His most significant early decision was to make peace with the Parthians, but many thought that the terms were degrading to the Romans. However, his downfall was his refusal to award the pay and privileges promised to the eastern troops by Caracalla. He also kept those forces wintered in Syria, where they became attracted to the young Elagabalus. After months of mild rebellion by the bulk of the army in Syria, Macrinus took his loyal troops to meet the army of Elagabalus near Antioch. Despite a good fight by the Praetorian Guard, his soldiers were defeated. Macrinus managed to escape to Chalcedon but his authority was lost: he was betrayed and executed after a short reign of just 14 months.

M. Opelius Diadumenianus was the son of Macrinus, born in 208. He was given the title Caesar in 217, when his father became Emperor. After his father's defeat outside Antioch, he tried to escape east to Parthia, but was captured and killed before he could achieve this.

Elagabalus (218–222)

Born Varius Avitus Bassianus on May 16, 205, known later as M. Aurelius Antonius, he was appointed at an early age to be priest of the sun God, Elagabalus, represented by a phallus, by which name he is known to historians (his name is sometimes written "Heliogabalus"). He was proclaimed emperor by the troops of Emesa, his hometown, who were instigated to do so by Elagabalus's grandmother, Julia Maesa. She spread a rumor that Elagabalus was the secret son of Caracalla. This revolt spread to the entire Syrian army (which, at the time, was swollen with troops raised by the Emperor Caracalla, and not fully loyal to Macrinus), and eventually they were to win the short struggle that followed by defeating Macrinus at a battle just outside Antioch. Elagabalus was then accepted by the senate, and began the slow journey to Rome.

His reign in Rome has long been known for outrageousness, although the historical sources are few, and in many cases not to be fully trusted. He is said to have smothered guests at a banquet by flooding the room with rose petals: married his male lover - who was then referred as the 'Empress's husband', and married one of the vestal virgins. Some say he was transgender, and one ancient text states that he offered half the empire to the physician who could give him female genitalia.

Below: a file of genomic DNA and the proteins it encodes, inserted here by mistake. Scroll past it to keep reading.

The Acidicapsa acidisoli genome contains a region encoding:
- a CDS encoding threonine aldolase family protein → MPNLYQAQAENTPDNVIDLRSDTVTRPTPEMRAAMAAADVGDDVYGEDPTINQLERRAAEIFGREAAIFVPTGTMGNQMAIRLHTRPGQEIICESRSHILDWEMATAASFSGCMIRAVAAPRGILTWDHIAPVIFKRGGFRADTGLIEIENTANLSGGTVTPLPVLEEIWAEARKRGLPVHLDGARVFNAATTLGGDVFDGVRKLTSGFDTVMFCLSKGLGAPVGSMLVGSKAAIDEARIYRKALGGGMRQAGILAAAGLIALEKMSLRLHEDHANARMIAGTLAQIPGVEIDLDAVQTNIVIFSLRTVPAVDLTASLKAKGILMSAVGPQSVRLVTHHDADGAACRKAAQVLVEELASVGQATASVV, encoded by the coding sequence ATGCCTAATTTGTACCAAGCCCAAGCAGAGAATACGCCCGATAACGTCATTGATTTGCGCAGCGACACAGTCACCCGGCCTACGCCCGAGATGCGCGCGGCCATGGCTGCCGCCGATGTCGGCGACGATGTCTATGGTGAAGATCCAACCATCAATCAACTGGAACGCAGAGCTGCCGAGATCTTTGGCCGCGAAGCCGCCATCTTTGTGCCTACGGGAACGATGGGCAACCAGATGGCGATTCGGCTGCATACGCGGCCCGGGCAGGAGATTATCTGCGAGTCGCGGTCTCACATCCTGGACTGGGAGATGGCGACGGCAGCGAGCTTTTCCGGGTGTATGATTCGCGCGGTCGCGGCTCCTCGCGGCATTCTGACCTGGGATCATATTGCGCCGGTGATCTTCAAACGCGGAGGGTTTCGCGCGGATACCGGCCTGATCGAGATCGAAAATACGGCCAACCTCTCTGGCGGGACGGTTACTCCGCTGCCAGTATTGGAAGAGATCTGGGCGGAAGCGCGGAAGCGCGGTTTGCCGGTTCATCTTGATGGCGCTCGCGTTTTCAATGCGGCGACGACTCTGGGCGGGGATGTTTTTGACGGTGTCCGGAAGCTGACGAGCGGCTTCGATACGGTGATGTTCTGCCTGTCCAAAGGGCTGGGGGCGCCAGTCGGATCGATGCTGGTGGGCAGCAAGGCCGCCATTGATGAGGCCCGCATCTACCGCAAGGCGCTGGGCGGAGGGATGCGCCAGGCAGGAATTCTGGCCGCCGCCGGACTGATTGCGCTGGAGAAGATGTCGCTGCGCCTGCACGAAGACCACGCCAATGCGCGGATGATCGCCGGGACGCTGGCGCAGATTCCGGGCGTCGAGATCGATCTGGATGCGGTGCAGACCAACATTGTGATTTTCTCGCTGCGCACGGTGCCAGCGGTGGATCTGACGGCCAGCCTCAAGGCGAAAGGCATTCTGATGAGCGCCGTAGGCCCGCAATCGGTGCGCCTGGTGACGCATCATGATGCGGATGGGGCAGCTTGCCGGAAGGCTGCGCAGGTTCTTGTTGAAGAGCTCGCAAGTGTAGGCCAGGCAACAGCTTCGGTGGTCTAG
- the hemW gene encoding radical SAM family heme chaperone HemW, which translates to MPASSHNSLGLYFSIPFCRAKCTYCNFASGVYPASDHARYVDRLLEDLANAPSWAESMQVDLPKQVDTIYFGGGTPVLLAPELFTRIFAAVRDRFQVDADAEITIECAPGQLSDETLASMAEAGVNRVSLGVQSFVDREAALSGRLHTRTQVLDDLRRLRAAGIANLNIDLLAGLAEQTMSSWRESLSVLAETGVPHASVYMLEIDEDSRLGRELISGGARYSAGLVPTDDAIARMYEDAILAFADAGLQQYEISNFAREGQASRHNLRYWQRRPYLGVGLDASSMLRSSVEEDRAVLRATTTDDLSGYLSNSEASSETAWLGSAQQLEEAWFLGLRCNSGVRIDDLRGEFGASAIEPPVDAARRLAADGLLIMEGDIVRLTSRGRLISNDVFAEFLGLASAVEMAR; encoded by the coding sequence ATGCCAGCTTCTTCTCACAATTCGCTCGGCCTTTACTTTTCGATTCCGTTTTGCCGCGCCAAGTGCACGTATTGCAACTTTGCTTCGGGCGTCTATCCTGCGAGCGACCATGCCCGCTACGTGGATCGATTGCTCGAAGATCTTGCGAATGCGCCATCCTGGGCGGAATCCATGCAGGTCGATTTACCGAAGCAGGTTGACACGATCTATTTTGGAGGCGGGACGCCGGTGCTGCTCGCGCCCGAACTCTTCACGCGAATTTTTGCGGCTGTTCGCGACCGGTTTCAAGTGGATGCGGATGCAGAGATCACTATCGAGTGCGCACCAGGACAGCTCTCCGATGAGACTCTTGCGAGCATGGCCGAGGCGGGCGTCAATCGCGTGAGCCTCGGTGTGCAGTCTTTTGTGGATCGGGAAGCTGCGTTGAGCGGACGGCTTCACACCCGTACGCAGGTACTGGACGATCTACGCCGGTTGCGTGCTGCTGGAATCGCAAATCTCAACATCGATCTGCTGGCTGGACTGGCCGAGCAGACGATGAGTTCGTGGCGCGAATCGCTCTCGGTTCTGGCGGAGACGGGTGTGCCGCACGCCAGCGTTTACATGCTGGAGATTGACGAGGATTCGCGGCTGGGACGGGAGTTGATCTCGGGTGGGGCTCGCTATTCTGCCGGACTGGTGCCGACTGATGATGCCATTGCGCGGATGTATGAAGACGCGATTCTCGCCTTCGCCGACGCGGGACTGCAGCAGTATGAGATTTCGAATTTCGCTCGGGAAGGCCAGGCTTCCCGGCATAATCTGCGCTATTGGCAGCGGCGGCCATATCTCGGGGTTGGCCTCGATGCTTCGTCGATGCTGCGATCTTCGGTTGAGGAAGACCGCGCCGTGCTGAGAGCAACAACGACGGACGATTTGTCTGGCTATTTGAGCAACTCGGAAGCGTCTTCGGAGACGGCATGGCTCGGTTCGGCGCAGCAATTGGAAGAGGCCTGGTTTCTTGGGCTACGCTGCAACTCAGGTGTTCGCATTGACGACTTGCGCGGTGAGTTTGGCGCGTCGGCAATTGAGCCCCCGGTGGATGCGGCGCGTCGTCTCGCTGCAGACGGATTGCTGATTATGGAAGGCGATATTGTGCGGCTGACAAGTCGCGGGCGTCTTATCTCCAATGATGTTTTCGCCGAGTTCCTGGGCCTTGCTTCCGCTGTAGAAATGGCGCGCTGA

The running of the Empire during this time was mainly left to his grandmother and mother (Julia Soamias). Seeing that her grandson's outrageous behavior could mean the loss of power, Julia Maesa persuaded Elagabalus to accept his cousin Alexander Severus as Caesar (and thus the nominal Emperor to be). However, Alexander was popular with the troops, who viewed their new Emperor with dislike: when Elagabalus, jealous of this popularity, removed the title of Caesar from his nephew the enraged Praetorian Guard swore to protect him. Elagabalus had to beg the troops to let him live, and this humiliation could not last for long.

Alexander Severus (222–235)

Born Marcus Julius Gessius Bassianus Alexianus, Alexander was adopted as heir apparent by his slightly older and very unpopular cousin, the Emperor Elagabalus at the urging of the influential and powerful Julia Maesa— who was grandmother of both cousins and who'd arranged for the emperor's acclamation by the Third Legion.

On March 6, 222, when Alexander was just fourteen, a rumor went around the city troops that Alexander had been killed and this triggered his ascension as emperor. The eighteen year-old Emperor Elagabalus and his mother were both taken from the palace, dragged through the streets, murdered and thrown in the river Tiber by the Praetorian Guard, who then proclaimed Alexander Severus as Augustus.

Ruling from the age of fourteen under the influence of his able mother, Julia Avita Mamaea, Alexander restored, to some extent, the moderation that characterized the rule of Septimius Severus. The rising strength of the Sassanid Persian Empire (226–651) heralded perhaps the greatest external challenge that Rome faced in the 3rd century. His prosecution of the war against a German invasion of Gaul led to his overthrow by the troops he was leading there, whose regard the twenty-seven-year-old had lost during the affair.

His death was the epoch event beginning the troubled Crisis of the Third Century where a succession of short-reigning military emperors, revolting generals, and counter claimants presided over governmental chaos, civil war, general instability and great economic disruption. He was succeeded by Maximinus Thrax, the first of a series of weak emperors, each ruling on average only 2 to 3 years, that ended fifty years later with the Emperor Diocletian ordered split between the Eastern and Western Roman Empires.

The Severan Tondo - the only surviving ancient painting of a Roman emperor

It shows Septimius Severus, his wife Julia Domna, and their sons (and future emperors) Caracalla and Geta. Geta’s face was scratched out after Caracalla killed him (he wanted to rule alone) and issued a damnatio memoriae to destroy any record of Geta.